Clinicians intuitively recognize that faster time to hemostasis is important in bleeding trauma patients, but these times are rarely reported.
Prospectively collected data from the Pragmatic Randomized Optimal Platelet and Plasma Ratios trial were analyzed. Hemostasis was predefined as no intraoperative bleeding requiring intervention in the surgical field or resolution of contrast blush on interventional radiology (IR). Patients who underwent an emergent (within 90 minutes) operating room (OR) or IR procedure were included. Mixed-effects Poisson regression with robust error variance (controlling for age, Injury Severity Score, treatment arm, injury mechanism, base excess on admission [missing values estimated by multiple imputation], and time to OR/IR as fixed effects and study site as a random effect) with modified Bonferroni corrections tested the hypothesis that decreased time to hemostasis was associated with decreased mortality and decreased incidence of acute kidney injury (AKI), acute respiratory distress syndrome (ARDS), multiple-organ failure (MOF), sepsis, and venous thromboembolism.
Of 680 enrolled patients, 468 (69%) underwent an emergent procedure. Patients with decreased time to hemostasis were less severely injured, had less deranged base excess on admission, and lower incidence of blunt trauma (all p < 0.05). In 408 (87%) patients in whom hemostasis was achieved, every 15-minute decrease in time to hemostasis was associated with decreased 30-day mortality (RR, 0.97; 95% confidence interval [CI], 0.94–0.99), AKI (RR, 0.97; 95% CI, 0.96–0.98), ARDS (RR, 0.98; 95% CI, 0.97–0.99), MOF (RR, 0.94; 95% CI, 0.91–0.97), and sepsis (RR, 0.98; 95% CI, 0.96–0.99), but not venous thromboembolism (RR, 0.99; 95% CI, 0.96–1.03).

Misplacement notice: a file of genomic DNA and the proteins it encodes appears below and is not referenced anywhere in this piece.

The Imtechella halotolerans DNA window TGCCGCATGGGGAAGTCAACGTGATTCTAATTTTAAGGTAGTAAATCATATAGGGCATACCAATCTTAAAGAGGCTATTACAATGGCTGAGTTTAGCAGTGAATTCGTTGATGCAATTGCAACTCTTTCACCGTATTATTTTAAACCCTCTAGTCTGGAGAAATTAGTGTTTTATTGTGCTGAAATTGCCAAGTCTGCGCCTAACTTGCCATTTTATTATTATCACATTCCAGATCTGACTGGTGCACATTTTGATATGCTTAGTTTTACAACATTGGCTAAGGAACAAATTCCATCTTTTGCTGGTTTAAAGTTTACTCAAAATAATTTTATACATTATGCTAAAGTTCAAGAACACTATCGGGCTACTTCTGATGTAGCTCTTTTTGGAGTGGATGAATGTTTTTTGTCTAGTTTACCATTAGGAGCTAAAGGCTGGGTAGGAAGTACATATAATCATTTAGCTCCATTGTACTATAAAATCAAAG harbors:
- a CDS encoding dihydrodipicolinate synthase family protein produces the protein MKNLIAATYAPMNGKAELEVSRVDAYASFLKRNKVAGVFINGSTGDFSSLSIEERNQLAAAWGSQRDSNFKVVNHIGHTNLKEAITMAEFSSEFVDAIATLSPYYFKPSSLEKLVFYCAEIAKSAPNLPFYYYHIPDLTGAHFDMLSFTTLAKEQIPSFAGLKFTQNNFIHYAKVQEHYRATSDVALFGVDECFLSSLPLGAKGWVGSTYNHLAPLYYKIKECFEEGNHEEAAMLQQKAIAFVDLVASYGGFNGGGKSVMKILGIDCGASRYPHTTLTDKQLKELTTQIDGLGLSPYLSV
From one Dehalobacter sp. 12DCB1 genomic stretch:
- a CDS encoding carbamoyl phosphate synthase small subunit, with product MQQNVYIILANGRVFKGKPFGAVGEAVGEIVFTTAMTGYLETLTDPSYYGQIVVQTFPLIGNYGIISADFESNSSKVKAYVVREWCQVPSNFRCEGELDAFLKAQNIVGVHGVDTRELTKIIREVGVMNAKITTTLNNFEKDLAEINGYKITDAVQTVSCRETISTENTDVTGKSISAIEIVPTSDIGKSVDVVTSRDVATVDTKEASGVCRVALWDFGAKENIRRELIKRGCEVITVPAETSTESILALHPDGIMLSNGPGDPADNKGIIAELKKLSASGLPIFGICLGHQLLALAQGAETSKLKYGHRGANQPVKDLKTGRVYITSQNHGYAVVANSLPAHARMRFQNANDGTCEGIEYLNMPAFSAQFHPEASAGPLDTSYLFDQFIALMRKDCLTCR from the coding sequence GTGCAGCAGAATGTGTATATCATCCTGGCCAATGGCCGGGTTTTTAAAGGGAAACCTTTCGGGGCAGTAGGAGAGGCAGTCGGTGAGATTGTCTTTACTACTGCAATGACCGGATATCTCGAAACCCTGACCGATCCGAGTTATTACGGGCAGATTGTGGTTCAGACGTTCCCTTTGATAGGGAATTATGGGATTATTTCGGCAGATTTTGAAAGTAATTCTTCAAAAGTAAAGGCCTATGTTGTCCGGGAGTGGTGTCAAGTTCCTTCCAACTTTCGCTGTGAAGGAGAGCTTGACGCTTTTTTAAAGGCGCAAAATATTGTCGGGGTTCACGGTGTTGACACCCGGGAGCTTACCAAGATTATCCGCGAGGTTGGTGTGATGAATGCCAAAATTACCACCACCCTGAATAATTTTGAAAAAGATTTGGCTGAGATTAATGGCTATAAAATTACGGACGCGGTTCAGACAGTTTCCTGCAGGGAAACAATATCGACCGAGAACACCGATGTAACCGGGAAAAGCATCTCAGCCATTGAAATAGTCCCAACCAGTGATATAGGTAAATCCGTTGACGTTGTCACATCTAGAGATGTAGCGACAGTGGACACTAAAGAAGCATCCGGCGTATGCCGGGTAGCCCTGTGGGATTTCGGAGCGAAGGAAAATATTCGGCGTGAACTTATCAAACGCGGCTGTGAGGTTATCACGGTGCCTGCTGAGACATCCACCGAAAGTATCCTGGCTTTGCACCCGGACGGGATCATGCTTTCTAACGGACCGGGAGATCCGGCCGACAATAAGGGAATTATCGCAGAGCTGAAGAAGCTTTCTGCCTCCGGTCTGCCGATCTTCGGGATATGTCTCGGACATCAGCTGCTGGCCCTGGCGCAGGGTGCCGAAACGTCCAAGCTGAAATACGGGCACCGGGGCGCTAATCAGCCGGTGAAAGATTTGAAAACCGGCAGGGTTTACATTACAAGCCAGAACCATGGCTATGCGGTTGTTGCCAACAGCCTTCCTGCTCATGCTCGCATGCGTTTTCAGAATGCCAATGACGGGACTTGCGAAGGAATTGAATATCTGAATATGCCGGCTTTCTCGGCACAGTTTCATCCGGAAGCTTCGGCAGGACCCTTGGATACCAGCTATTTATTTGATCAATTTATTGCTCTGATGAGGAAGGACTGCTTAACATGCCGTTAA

Earlier time to hemostasis was independently associated with decreased incidence of 30-day mortality, AKI, ARDS, MOF, and sepsis in bleeding trauma patients. Time to hemostasis should be considered as an endpoint in trauma studies and as a potential quality indicator.
Therapeutic/care management, level III.
From the Center for Translational Injury Research (R.C., K.J.K., E.E.F., B.A.C., J.M.P., C.E.W., J.B.H.), University of Texas Health Science Center; Department of Surgery (R.C., K.J.K., E.E.F., B.A.C., C.E.W., J.B.H.), McGovern Medical School, Houston, Texas; Department of Surgery (J.D.K.), University of Alabama at Birmingham School of Medicine, Birmingham, Alabama; Department of Biostatistics and Environmental and Occupational Health Sciences (G.V.B.), University of Washington School of Medicine, Seattle, Washington; Department of Surgery (M.J.C.), University of Colorado School of Medicine, Denver, Colorado; Department of Surgery (M.A.S., K.B.), Oregon Health & Science University, Portland, Oregon; Department of Surgery (E.M.B), University of Washington School of Medicine, Seattle, Washington; Department of Surgery (K.I.), University of Southern California School of Medicine, Los Angeles, California; and Department of Surgery (S.R.), University of Toronto, Toronto, Canada.
Submitted: June 27, 2017, Revised: January 21, 2019, Accepted: January 31 2019.
Presented at the 76th Annual Meeting of the American Association for the Surgery of Trauma, September 13–16, 2017 in Baltimore, MD.
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Online date: March 19, 2019